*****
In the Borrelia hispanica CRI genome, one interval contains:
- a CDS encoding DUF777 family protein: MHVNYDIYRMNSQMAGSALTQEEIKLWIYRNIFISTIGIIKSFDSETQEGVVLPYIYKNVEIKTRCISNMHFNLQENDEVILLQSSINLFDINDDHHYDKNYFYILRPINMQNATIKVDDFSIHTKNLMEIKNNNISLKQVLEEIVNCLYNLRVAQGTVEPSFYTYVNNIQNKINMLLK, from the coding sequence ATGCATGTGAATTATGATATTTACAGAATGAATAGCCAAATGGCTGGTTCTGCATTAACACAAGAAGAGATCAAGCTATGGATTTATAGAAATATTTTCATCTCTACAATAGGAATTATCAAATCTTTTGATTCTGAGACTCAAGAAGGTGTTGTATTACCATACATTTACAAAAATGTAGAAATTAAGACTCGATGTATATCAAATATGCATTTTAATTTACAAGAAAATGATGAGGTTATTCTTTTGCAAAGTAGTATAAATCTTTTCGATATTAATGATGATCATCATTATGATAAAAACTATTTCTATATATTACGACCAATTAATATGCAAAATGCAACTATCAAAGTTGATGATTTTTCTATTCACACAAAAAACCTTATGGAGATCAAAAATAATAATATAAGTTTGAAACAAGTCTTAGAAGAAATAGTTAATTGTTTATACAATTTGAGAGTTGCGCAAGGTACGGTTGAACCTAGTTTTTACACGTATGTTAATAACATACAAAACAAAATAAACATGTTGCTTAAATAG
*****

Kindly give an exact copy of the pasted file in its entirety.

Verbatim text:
In the Borrelia hispanica CRI genome, one interval contains:
- a CDS encoding DUF777 family protein: MHVNYDIYRMNSQMAGSALTQEEIKLWIYRNIFISTIGIIKSFDSETQEGVVLPYIYKNVEIKTRCISNMHFNLQENDEVILLQSSINLFDINDDHHYDKNYFYILRPINMQNATIKVDDFSIHTKNLMEIKNNNISLKQVLEEIVNCLYNLRVAQGTVEPSFYTYVNNIQNKINMLLK, from the coding sequence ATGCATGTGAATTATGATATTTACAGAATGAATAGCCAAATGGCTGGTTCTGCATTAACACAAGAAGAGATCAAGCTATGGATTTATAGAAATATTTTCATCTCTACAATAGGAATTATCAAATCTTTTGATTCTGAGACTCAAGAAGGTGTTGTATTACCATACATTTACAAAAATGTAGAAATTAAGACTCGATGTATATCAAATATGCATTTTAATTTACAAGAAAATGATGAGGTTATTCTTTTGCAAAGTAGTATAAATCTTTTCGATATTAATGATGATCATCATTATGATAAAAACTATTTCTATATATTACGACCAATTAATATGCAAAATGCAACTATCAAAGTTGATGATTTTTCTATTCACACAAAAAACCTTATGGAGATCAAAAATAATAATATAAGTTTGAAACAAGTCTTAGAAGAAATAGTTAATTGTTTATACAATTTGAGAGTTGCGCAAGGTACGGTTGAACCTAGTTTTTACACGTATGTTAATAACATACAAAACAAAATAAACATGTTGCTTAAATAG